AFP takes cyber safety to the people

Commander Glen McEwen says education and partnerships are helping to raise cyber safety awareness

A multi-faceted approach covering law enforcement, education and user vigilance is vital for cyber safety in Australia to succeed according to the Australian Federal Police (AFP).

The AFP made a submission to the Inquiry into Cyber Safety for Senior Australians in 2012 which stated that it was crucial seniors and young people are equipped with the necessary knowledge and skills to use information/ communications technologies safely.

Speaking before the Joint Select Committee on Cyber Safety in Canberra this week, AFP cyber crime manager Commander Glen McEwen said the law enforcement’s education program called ThinkUKnow was designed to educate Australians in both rural and urban areas.

On 4 March 2013 the Northern Territory Police announced that it had joined the ThinkUKnow program which aims to educate children, parents, carers and teachers about the risks faced online.

Prior to the NT Police joining the program, the AFP Cybercrime Prevention team ran a number of education sessions during 2011-12 with NT indigenous elders about how they could assist in protecting young people online.

“The elders were provided with a presentation outlying the dangers and there were discussions after the presentation to further assist in their education,” McEwen said.

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AFP High Tech Crime Operations crime prevention team co-ordinator Dr Jenny Cartwright, who also appeared before the committee, said that these meetings were backed up with the ThinkUKnow website where people could view an online version of the cyber safety presentation.

Cartwright was asked by the Committee if a pamphlet about ThinkUKnow could be included when computers or tablets are purchased in Australia.

She said that it had already partnered with not-for-profit organisation Work Ventures which sells refurbished cheap laptops and computers. Included with the refurbished computers is a mouse pad that includes a ThinkUKnow information booklet.

“There are three main themes in relation to the program,” she said.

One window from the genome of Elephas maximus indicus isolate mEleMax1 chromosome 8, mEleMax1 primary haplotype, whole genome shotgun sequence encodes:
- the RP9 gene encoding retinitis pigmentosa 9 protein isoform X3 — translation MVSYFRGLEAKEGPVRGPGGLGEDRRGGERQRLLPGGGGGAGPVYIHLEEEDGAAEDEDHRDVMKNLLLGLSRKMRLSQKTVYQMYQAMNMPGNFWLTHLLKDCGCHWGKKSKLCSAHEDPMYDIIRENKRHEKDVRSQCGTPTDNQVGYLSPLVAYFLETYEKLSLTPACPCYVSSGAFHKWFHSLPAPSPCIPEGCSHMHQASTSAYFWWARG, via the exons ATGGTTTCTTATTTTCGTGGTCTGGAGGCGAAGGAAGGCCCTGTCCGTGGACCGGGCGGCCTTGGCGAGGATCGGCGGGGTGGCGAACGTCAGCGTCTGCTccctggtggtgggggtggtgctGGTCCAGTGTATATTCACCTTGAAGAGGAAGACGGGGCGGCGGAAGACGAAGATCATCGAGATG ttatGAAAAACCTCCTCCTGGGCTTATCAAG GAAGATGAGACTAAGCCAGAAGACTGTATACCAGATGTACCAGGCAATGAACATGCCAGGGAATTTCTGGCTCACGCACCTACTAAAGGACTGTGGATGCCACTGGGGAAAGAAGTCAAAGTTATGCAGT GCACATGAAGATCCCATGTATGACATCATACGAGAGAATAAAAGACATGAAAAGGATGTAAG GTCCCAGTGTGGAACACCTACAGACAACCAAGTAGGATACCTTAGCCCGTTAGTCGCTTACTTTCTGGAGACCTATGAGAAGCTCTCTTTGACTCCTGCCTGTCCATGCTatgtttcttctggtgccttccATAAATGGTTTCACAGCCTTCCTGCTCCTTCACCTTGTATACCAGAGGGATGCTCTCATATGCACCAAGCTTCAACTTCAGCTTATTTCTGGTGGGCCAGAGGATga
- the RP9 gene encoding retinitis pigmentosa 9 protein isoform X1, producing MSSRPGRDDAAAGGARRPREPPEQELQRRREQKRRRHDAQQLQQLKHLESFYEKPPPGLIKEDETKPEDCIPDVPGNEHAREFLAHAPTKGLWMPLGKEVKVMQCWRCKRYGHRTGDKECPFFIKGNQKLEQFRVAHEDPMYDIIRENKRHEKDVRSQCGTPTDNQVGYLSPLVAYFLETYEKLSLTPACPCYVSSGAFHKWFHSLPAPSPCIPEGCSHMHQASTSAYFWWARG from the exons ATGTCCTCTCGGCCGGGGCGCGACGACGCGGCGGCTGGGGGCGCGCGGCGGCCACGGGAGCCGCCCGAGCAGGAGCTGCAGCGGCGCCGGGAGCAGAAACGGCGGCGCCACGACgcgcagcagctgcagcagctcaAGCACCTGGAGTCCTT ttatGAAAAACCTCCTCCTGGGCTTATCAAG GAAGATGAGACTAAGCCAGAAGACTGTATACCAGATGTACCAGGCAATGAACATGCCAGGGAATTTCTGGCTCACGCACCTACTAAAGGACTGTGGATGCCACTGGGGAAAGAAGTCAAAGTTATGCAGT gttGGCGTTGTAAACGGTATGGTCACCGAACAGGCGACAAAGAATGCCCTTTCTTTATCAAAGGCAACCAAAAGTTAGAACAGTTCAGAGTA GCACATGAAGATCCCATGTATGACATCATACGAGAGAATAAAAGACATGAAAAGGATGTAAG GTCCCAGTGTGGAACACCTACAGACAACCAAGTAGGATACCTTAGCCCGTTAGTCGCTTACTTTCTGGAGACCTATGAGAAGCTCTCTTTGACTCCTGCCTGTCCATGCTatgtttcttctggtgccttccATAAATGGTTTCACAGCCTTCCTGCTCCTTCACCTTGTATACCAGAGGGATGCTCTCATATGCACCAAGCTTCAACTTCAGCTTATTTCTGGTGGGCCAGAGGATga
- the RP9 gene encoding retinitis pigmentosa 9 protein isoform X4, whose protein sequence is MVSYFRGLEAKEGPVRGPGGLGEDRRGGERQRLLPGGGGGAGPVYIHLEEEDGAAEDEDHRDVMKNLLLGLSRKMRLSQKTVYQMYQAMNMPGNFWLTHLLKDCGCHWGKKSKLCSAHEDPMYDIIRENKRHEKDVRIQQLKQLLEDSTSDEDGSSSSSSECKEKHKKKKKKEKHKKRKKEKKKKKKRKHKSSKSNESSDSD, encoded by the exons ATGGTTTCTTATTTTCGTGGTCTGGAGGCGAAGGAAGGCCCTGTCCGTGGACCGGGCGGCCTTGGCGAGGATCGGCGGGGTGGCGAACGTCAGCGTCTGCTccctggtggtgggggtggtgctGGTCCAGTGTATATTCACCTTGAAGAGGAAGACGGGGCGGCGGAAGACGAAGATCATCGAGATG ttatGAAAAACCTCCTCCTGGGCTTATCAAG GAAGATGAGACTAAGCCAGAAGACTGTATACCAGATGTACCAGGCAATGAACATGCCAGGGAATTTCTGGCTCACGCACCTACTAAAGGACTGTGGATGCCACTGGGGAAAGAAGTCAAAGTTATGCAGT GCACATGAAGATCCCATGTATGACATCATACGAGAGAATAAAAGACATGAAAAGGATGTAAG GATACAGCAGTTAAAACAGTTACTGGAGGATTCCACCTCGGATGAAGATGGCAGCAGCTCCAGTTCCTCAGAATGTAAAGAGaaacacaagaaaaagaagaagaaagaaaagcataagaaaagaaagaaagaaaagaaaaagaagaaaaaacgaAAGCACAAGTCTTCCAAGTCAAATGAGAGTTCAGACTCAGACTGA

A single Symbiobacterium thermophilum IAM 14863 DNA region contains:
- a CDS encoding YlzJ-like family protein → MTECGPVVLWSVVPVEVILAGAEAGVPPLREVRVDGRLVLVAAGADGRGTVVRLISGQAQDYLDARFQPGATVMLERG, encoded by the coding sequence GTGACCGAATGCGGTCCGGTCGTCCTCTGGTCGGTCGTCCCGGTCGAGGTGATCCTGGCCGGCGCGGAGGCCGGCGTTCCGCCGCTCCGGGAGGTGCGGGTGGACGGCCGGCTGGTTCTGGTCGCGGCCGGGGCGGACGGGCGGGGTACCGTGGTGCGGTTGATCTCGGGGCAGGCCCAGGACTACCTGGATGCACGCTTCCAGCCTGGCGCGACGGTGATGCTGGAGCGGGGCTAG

“The first covers off online safety and is directed at children. The second aspect is how to stay in control such as what are the risks online and what people need to be aware of.”

The AFP made a commitment to provide Work Ventures with 500 mouse pads per month in July 2011. In addition, lap tops are sold with a sticker which has the ThinkUKnow website listed.

Cartwright added that the AFP was taking a “sustained approach” to cyber safety.

For example, ThinkUKnow educators will call on primary and high schools a number of times to make sure messages are ingrained.

“With information and education you are empowering the user themselves to take control of their online experience,” she said.

The committee also asked McEwen what he thought would be most successful in raising awareness to help change people’s behaviour.

“With this crime type it is preventative so users must be aware of the environment and the vulnerabilities that present themselves,” he said.

“The prevention of crime is a pillar of policing and it’s just a matter of increasing the awareness of others.”

On the subject of partnerships, McEwen said the AFP has a close working relationship with social networking site Facebook.

“Facebook are very open in relation to privacy settings and what can be done to narrow the exposure of personal data and information,” he said.

Follow Hamish Barwick on Twitter: @HamishBarwick

Follow Computerworld Australia on Twitter: @ComputerworldAU, or take part in the Computerworld conversation on LinkedIn: Computerworld Australia

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Tags cyber safetyThinkUKnow programAFP (Australian federal police)Joint Committee on Cyber-Safety

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